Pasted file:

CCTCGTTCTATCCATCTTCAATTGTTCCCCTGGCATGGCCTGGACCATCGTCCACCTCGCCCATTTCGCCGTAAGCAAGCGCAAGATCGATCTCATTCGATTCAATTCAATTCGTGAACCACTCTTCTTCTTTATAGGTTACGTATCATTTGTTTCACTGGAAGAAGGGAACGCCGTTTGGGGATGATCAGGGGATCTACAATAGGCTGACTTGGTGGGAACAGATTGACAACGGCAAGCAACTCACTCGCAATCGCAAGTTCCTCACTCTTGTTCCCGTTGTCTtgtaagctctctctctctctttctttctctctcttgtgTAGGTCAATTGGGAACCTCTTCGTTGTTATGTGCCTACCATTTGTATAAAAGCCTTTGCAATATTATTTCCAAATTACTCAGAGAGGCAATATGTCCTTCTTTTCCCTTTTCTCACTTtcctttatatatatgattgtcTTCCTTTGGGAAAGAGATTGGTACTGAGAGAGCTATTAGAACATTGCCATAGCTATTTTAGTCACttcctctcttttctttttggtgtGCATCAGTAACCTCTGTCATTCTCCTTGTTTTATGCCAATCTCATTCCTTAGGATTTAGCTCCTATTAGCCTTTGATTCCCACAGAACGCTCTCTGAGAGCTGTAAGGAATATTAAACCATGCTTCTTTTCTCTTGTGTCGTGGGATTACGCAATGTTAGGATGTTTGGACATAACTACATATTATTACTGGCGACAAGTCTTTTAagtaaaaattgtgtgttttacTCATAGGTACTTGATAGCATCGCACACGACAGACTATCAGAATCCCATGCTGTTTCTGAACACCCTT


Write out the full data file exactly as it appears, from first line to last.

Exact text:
CCTCGTTCTATCCATCTTCAATTGTTCCCCTGGCATGGCCTGGACCATCGTCCACCTCGCCCATTTCGCCGTAAGCAAGCGCAAGATCGATCTCATTCGATTCAATTCAATTCGTGAACCACTCTTCTTCTTTATAGGTTACGTATCATTTGTTTCACTGGAAGAAGGGAACGCCGTTTGGGGATGATCAGGGGATCTACAATAGGCTGACTTGGTGGGAACAGATTGACAACGGCAAGCAACTCACTCGCAATCGCAAGTTCCTCACTCTTGTTCCCGTTGTCTtgtaagctctctctctctctttctttctctctcttgtgTAGGTCAATTGGGAACCTCTTCGTTGTTATGTGCCTACCATTTGTATAAAAGCCTTTGCAATATTATTTCCAAATTACTCAGAGAGGCAATATGTCCTTCTTTTCCCTTTTCTCACTTtcctttatatatatgattgtcTTCCTTTGGGAAAGAGATTGGTACTGAGAGAGCTATTAGAACATTGCCATAGCTATTTTAGTCACttcctctcttttctttttggtgtGCATCAGTAACCTCTGTCATTCTCCTTGTTTTATGCCAATCTCATTCCTTAGGATTTAGCTCCTATTAGCCTTTGATTCCCACAGAACGCTCTCTGAGAGCTGTAAGGAATATTAAACCATGCTTCTTTTCTCTTGTGTCGTGGGATTACGCAATGTTAGGATGTTTGGACATAACTACATATTATTACTGGCGACAAGTCTTTTAagtaaaaattgtgtgttttacTCATAGGTACTTGATAGCATCGCACACGACAGACTATCAGAATCCCATGCTGTTTCTGAACACCCTT